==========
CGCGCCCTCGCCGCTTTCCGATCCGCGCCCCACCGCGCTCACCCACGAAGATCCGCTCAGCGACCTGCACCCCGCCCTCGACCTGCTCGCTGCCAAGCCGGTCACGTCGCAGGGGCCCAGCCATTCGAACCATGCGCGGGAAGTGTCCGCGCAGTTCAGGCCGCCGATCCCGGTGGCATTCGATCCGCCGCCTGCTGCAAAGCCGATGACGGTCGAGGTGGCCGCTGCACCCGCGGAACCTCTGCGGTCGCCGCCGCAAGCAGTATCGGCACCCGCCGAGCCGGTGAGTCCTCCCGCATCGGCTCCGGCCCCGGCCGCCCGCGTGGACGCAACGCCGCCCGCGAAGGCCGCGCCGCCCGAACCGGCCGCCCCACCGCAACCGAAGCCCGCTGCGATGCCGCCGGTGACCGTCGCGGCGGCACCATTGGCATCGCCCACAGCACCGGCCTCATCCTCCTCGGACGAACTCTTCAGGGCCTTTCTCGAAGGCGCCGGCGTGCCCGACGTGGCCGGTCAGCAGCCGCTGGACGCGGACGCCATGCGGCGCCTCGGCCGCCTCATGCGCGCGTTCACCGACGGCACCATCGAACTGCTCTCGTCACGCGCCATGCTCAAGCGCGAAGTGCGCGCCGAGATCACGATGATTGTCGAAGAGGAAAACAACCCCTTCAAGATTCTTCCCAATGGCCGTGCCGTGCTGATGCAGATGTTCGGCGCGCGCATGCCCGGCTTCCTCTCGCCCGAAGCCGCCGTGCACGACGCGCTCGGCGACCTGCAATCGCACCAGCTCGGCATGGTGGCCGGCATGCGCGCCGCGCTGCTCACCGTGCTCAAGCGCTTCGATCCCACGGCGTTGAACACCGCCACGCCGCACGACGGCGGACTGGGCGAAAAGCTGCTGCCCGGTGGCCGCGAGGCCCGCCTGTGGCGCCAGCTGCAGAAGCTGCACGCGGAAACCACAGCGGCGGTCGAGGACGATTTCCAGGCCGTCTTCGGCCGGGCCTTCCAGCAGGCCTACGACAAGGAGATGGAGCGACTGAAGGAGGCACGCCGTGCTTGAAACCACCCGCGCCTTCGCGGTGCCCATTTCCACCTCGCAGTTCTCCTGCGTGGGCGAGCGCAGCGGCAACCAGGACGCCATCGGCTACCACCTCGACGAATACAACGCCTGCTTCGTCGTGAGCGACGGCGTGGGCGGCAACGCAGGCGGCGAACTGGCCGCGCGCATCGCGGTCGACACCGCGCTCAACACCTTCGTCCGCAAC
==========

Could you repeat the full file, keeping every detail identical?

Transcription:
CGCGCCCTCGCCGCTTTCCGATCCGCGCCCCACCGCGCTCACCCACGAAGATCCGCTCAGCGACCTGCACCCCGCCCTCGACCTGCTCGCTGCCAAGCCGGTCACGTCGCAGGGGCCCAGCCATTCGAACCATGCGCGGGAAGTGTCCGCGCAGTTCAGGCCGCCGATCCCGGTGGCATTCGATCCGCCGCCTGCTGCAAAGCCGATGACGGTCGAGGTGGCCGCTGCACCCGCGGAACCTCTGCGGTCGCCGCCGCAAGCAGTATCGGCACCCGCCGAGCCGGTGAGTCCTCCCGCATCGGCTCCGGCCCCGGCCGCCCGCGTGGACGCAACGCCGCCCGCGAAGGCCGCGCCGCCCGAACCGGCCGCCCCACCGCAACCGAAGCCCGCTGCGATGCCGCCGGTGACCGTCGCGGCGGCACCATTGGCATCGCCCACAGCACCGGCCTCATCCTCCTCGGACGAACTCTTCAGGGCCTTTCTCGAAGGCGCCGGCGTGCCCGACGTGGCCGGTCAGCAGCCGCTGGACGCGGACGCCATGCGGCGCCTCGGCCGCCTCATGCGCGCGTTCACCGACGGCACCATCGAACTGCTCTCGTCACGCGCCATGCTCAAGCGCGAAGTGCGCGCCGAGATCACGATGATTGTCGAAGAGGAAAACAACCCCTTCAAGATTCTTCCCAATGGCCGTGCCGTGCTGATGCAGATGTTCGGCGCGCGCATGCCCGGCTTCCTCTCGCCCGAAGCCGCCGTGCACGACGCGCTCGGCGACCTGCAATCGCACCAGCTCGGCATGGTGGCCGGCATGCGCGCCGCGCTGCTCACCGTGCTCAAGCGCTTCGATCCCACGGCGTTGAACACCGCCACGCCGCACGACGGCGGACTGGGCGAAAAGCTGCTGCCCGGTGGCCGCGAGGCCCGCCTGTGGCGCCAGCTGCAGAAGCTGCACGCGGAAACCACAGCGGCGGTCGAGGACGATTTCCAGGCCGTCTTCGGCCGGGCCTTCCAGCAGGCCTACGACAAGGAGATGGAGCGACTGAAGGAGGCACGCCGTGCTTGAAACCACCCGCGCCTTCGCGGTGCCCATTTCCACCTCGCAGTTCTCCTGCGTGGGCGAGCGCAGCGGCAACCAGGACGCCATCGGCTACCACCTCGACGAATACAACGCCTGCTTCGTCGTGAGCGACGGCGTGGGCGGCAACGCAGGCGGCGAACTGGCCGCGCGCATCGCGGTCGACACCGCGCTCAACACCTTCGTCCGCAAC